Constellation – Uccello, 1983, acquatint and etching on paper (fig. 1) is a piece which is made up of two separate drawings. The one of the left is one of Celmins’ signature starscape drawings, which is a direct copy of a photograph from the nightsky.
Figure 1: Vija Celmins- Constellation – Uccello, 1983, acquatint and etching on paper
The drawing on the right is a trace from an original copy of a study by Italian Renaissance painter, Paolo Uccello, taken whilst the artist was learning about the artist in Florence. It depicts a chalice drawn in a graphical nature. The Florentine was an Italian Renaissance painter who was very interested in representing the 3-Dimensions in a 2-Dimensional surface. This will become important whilst comparing the work to the postmodern theory, Simulacra.
The process of how Constellation – Uccello is created is vital to its relationship to the sublime. The artist chooses to work in a very laborious manner on the left hand image, paying attention to minute details and spending a long time on the acquatint printing method, a technique which is very laborious and time-consuming. With this heavy workload and huge amount of effort going into creating such a small part of the universe I believe the artist feels how immense the whole of the cosmos is, and feels in awe of it. She may even feel mathematically sublime through the course of making the work. By becoming the artist of this work she comes close to being in the creator of the universe’s chair acting like an architect or a God. She has shown us how inconceivably difficult it would be to create something so massive and complex and we are to be afraid and excited by it. We are encouraged to see the whole of creation and thrive in its entirety and should enjoy being part of something so huge instead of being against something so wonderfully, infinitely powerful.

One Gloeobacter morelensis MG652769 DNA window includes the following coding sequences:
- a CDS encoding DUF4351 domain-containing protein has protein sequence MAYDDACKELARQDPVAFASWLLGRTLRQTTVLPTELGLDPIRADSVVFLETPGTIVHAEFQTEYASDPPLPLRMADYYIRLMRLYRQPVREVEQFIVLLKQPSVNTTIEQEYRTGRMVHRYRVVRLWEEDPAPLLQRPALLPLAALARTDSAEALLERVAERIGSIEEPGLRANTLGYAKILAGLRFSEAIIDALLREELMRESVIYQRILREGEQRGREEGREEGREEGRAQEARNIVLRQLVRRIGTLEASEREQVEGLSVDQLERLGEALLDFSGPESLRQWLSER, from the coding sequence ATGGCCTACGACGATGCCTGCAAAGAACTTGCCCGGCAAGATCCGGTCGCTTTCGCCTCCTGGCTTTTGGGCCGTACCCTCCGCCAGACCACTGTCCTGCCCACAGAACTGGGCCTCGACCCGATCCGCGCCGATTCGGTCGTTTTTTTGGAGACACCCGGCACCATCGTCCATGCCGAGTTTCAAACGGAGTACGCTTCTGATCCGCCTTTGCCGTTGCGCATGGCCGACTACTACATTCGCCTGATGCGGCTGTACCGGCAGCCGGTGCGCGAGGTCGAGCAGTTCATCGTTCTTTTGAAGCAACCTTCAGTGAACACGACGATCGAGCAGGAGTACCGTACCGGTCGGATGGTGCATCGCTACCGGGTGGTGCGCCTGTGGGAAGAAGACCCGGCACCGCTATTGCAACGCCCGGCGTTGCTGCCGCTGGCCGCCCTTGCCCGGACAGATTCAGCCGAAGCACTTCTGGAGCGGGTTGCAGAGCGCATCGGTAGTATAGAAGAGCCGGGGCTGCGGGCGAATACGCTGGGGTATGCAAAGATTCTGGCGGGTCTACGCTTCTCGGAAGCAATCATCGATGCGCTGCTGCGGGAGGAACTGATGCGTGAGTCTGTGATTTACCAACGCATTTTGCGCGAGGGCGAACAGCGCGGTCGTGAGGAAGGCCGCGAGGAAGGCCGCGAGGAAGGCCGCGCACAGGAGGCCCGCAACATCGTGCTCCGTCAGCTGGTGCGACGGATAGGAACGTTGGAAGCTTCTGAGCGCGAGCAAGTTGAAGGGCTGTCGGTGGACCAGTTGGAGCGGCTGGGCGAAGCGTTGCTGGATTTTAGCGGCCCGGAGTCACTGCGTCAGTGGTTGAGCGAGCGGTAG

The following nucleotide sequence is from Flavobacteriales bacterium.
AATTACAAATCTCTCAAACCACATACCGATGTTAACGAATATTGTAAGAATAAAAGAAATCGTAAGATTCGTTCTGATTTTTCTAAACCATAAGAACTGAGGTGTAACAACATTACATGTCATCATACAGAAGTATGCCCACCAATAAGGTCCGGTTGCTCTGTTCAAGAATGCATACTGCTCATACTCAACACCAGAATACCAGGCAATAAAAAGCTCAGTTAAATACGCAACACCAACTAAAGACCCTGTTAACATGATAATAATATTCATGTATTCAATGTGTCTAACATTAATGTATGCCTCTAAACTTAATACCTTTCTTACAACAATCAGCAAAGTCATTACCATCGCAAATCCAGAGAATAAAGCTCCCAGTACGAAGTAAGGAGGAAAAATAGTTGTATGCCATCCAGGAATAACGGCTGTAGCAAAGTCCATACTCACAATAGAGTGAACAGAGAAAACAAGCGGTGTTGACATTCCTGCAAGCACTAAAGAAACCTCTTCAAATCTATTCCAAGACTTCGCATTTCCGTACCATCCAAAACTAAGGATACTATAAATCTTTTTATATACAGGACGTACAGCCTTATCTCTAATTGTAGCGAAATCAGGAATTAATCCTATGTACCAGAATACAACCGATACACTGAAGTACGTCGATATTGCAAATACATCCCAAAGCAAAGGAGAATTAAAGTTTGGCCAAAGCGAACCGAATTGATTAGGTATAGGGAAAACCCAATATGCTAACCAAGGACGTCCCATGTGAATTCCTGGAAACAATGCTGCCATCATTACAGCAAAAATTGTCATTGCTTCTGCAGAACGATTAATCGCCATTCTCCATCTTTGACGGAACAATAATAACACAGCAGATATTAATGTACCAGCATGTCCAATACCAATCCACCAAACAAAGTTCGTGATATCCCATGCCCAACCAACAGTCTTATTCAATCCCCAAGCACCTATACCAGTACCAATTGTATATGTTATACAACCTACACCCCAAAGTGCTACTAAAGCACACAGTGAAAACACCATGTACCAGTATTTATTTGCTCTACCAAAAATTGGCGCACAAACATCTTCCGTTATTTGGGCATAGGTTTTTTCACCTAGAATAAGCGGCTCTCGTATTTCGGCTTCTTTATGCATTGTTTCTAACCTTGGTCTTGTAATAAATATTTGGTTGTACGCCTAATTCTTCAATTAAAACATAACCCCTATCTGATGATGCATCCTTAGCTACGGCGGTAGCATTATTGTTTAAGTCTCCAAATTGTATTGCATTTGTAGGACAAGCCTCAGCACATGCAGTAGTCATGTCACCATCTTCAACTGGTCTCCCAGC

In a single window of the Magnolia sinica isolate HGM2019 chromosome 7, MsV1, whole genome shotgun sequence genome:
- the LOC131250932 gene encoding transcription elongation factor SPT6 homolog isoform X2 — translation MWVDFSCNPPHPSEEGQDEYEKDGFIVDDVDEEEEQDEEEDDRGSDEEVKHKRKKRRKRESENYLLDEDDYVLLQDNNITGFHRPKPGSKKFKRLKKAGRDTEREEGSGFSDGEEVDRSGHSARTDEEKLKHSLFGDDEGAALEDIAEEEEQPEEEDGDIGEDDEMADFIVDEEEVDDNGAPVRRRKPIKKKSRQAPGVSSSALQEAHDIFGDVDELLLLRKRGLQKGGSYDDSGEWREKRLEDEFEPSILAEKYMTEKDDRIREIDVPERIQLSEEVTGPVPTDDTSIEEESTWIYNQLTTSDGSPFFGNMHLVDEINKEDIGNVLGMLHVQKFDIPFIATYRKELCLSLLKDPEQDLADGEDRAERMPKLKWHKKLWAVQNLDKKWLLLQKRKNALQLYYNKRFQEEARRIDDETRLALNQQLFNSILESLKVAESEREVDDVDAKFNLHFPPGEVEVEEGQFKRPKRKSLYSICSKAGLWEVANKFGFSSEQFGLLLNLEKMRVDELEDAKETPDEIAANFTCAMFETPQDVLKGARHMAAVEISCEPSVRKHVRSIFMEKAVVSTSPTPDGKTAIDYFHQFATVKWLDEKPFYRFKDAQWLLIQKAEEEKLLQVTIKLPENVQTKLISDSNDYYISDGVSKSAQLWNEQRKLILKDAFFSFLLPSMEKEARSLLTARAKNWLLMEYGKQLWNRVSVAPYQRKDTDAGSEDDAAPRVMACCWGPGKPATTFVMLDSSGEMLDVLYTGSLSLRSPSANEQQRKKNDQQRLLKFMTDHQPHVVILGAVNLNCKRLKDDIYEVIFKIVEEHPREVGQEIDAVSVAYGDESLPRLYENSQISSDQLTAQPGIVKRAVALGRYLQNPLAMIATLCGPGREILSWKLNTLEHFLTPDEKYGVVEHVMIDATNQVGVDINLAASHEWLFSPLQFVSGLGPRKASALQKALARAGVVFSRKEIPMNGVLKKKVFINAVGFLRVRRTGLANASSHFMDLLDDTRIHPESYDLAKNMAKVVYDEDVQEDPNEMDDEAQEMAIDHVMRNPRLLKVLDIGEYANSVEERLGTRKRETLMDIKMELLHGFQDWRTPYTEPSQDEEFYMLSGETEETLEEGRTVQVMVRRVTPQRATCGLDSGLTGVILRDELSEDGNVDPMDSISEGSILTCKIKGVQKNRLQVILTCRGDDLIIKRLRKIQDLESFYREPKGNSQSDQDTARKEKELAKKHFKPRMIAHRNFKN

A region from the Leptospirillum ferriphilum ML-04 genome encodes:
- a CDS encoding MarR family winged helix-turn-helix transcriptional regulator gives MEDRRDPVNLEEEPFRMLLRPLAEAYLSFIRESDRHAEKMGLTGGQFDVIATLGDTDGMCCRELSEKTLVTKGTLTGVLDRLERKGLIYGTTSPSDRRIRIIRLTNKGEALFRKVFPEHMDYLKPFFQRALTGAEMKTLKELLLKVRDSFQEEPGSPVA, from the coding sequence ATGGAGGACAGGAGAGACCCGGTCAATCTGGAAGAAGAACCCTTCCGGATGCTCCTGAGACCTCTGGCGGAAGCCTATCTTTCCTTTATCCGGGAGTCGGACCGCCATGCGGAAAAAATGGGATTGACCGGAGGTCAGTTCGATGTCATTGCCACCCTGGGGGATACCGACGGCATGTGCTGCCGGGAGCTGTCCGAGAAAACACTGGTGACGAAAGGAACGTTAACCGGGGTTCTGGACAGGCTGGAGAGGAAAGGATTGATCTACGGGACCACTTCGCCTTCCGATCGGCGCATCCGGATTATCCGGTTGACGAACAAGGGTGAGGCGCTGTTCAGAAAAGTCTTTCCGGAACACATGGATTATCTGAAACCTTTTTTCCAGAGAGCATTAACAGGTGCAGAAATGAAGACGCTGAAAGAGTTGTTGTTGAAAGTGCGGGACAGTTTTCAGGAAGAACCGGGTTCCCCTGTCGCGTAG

In untitled (web 1), 2001, mezzotint (fig.2) she becomes the spider; spider-Celmins presents her final outcomes of hard days works to us with pride, of course the artist
the sublime. The artist chooses to work in a very laborious manner on the left hand image, paying attention to minute details and spending a long time on the acquatint printing method, a technique which is very laborious and time-consuming. With this heavy workload and huge amount of effort going into creating such a small part of the universe I believe the artist feels how immense the whole of the cosmos is, and feels in awe of it. She may even feel mathematically sublime through the course of making the work. By becoming the artist of this work she comes close to being in the creator of the universe’s chair acting like an architect or a God. She has shown us how inconceivably difficult it would be to create something so massive and complex and we are to be afraid and excited by it. We are encouraged to see the whole of creation and thrive in its entirety and should enjoy being part of something so huge instead of being against something so wonderfully, infinitely powerful.